A thirsty bird crosses the sky

Weekly astronomy blog for the week ending May 26, 2012

The Crow 

A small constellation in the southern skies on May evenings is either a crow or a raven. Corvus has a few named stars and sits near Hydra (a water snake or sea monster) and Crater (a bowl). All three are part of the legend of Corvus. 

To the Greeks, Corvus was a bird that served Apollo. Apollo sent him to fetch some spring water. Along the way, the bird saw a luscious fig. He wanted to eat the fig but it wasn’t ripe yet. So he sat by it to wait for it. Finally, the bird got the fig but he would have to explain to Apollo what took him so long. He returned to his master with the cup of water and the water snake in his claws. The bird said the snake had attacked him and caused him to be so late. Apollo knew better and punished the bird by putting him in the night sky with the water cup nearby but the snake nearby too. The bird can’t get to the water for fear of the snake. The Greeks used this story to explain why the crow doesn’t carry water to its own young. 

Another story is that Apollo had an affair with Coronis, the daughter of a king. Apollo became suspicious that Coronis was having an affair with someone else and sent a bird with silver feathers to spy on her. When the bird returned and reported to Apollo that Coronis was indeed with someone else, he took his anger out on his feathered messenger. Apollo sent the bird to Hades and turned his feathers black. One may wonder if the Greeks used the story to explain bosses who get mad when their employees do exactly what they were told to do.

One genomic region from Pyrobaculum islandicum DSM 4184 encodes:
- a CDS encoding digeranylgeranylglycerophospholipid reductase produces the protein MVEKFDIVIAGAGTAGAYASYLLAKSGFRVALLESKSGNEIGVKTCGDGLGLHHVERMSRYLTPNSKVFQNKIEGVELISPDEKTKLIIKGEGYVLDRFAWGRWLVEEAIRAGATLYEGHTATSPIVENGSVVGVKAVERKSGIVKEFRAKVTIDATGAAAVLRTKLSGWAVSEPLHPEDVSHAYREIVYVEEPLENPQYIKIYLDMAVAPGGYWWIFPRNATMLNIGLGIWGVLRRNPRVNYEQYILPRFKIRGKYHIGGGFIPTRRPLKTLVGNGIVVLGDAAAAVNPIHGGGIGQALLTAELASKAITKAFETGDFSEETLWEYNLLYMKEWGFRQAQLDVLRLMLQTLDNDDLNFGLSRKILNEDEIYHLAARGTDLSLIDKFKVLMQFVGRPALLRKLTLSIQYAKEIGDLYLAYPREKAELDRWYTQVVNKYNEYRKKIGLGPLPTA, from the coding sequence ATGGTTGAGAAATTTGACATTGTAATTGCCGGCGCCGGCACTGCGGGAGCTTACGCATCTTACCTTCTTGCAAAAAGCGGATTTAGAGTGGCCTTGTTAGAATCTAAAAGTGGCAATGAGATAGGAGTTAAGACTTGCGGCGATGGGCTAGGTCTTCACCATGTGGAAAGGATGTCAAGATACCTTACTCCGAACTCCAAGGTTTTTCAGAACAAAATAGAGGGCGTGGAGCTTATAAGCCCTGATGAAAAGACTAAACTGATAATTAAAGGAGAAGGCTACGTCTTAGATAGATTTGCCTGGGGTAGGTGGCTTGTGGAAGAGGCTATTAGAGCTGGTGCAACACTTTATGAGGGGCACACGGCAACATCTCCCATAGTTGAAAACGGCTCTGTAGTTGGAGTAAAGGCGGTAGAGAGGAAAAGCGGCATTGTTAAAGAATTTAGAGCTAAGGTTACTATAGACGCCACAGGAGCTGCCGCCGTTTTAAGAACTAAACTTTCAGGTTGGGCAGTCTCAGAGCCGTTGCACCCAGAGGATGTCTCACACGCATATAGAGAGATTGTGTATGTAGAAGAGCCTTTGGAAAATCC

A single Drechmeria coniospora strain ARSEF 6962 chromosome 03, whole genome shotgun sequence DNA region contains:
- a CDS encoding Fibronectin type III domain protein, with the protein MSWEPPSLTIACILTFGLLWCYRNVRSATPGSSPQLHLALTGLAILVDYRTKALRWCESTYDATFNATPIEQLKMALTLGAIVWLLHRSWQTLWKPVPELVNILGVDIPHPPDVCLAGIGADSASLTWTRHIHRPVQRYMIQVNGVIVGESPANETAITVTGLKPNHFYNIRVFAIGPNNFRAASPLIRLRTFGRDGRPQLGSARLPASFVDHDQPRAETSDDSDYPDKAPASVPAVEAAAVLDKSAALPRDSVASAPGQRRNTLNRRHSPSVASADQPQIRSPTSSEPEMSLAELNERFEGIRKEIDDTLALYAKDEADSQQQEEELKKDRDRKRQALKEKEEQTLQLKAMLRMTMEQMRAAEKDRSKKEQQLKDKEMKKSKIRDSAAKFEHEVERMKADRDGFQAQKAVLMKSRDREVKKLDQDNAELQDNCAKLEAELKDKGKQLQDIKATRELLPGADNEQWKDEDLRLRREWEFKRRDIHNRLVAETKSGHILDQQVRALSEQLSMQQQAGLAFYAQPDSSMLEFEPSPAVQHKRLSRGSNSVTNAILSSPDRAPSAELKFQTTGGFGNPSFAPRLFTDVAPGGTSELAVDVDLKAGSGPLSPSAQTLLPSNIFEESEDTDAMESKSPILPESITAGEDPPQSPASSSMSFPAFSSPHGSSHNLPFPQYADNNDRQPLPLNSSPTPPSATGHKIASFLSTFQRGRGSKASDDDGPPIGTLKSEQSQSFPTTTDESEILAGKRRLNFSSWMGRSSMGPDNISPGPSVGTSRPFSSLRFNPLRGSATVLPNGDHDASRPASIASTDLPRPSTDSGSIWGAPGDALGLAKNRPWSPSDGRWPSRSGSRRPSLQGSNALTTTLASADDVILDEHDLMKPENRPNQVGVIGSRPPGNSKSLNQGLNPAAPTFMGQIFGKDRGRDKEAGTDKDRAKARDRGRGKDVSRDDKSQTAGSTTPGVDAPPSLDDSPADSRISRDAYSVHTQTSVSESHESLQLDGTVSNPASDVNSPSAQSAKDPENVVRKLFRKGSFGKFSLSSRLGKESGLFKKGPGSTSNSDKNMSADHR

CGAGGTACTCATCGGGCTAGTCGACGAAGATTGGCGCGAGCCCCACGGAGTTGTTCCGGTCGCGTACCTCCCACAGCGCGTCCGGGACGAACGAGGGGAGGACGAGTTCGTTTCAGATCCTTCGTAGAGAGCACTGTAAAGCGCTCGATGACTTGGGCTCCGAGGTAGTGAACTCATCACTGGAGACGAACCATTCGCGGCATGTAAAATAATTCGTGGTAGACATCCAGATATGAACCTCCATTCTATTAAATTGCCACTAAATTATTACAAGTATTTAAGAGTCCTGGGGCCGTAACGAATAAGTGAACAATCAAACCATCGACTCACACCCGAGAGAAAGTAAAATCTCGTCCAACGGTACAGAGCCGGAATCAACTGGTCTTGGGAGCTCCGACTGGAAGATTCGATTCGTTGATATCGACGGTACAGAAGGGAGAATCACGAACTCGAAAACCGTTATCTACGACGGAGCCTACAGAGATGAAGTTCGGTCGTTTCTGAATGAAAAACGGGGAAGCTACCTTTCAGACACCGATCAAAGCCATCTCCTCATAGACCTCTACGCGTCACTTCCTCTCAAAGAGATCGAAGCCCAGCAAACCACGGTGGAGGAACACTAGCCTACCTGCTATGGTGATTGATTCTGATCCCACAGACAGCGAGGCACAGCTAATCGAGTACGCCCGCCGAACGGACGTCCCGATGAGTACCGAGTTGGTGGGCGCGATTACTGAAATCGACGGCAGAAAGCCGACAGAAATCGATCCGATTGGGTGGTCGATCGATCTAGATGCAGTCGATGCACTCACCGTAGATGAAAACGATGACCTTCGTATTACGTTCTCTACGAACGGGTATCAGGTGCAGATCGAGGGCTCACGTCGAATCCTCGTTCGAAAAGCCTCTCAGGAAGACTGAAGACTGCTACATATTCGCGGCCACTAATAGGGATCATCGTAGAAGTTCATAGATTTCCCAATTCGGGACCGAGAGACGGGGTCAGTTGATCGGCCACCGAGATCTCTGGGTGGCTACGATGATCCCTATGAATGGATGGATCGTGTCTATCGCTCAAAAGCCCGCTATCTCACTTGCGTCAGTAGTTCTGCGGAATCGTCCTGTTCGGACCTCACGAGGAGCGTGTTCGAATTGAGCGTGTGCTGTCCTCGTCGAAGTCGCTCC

One of the stars in Corvus is named Alchiba, which is Arabic for tent. In some lore, the Arabs saw the whole constellation as a tent. But the raven link wasn’t unknown to them. Gienah is Arabic for wing. And Algorbab is specifically the raven’s wing in Arabic. Another star is called Minkar. The origin of that name isn’t known. 

Alchiba is 48 light years away. Despite being the alpha star of Corvus, it’s not the brightest in the constellation. It’s at fourth magnitude and is not visible to the naked eye in heavily light polluted skies. 

The brightest star in Corvus is actually Gienah. It’s third magnitude and is 165 light years away. 

Algorab is 88 light years away and is actually two stars. Look at them in a telescope and you’ll see a yellow-orange dot and a purplish one. The purplish dot is Algorab-A. The other one, Algorab-B, is smaller. Algorab-B orbits Algorab-A in some 9,400 years. 

Corvus crosses the southern sky for northern hemisphere observers. On May evenings, it’s in the south when the sun sets. From about 20° south, the constellation goes overhead. It’s to the north from places farther in the southern hemisphere. If you need pointers to find it, look for Spica, the brightest star in Virgo. Saturn is somewhat close to it right now. Look a little southwest of them. If you’re not sure you’ve found Corvus, a slightly gibbous moon will be north of it on May 30th. The moon will be just south of Spica the next night.

Enjoy the view of Corvus. ¡SkyCaramba!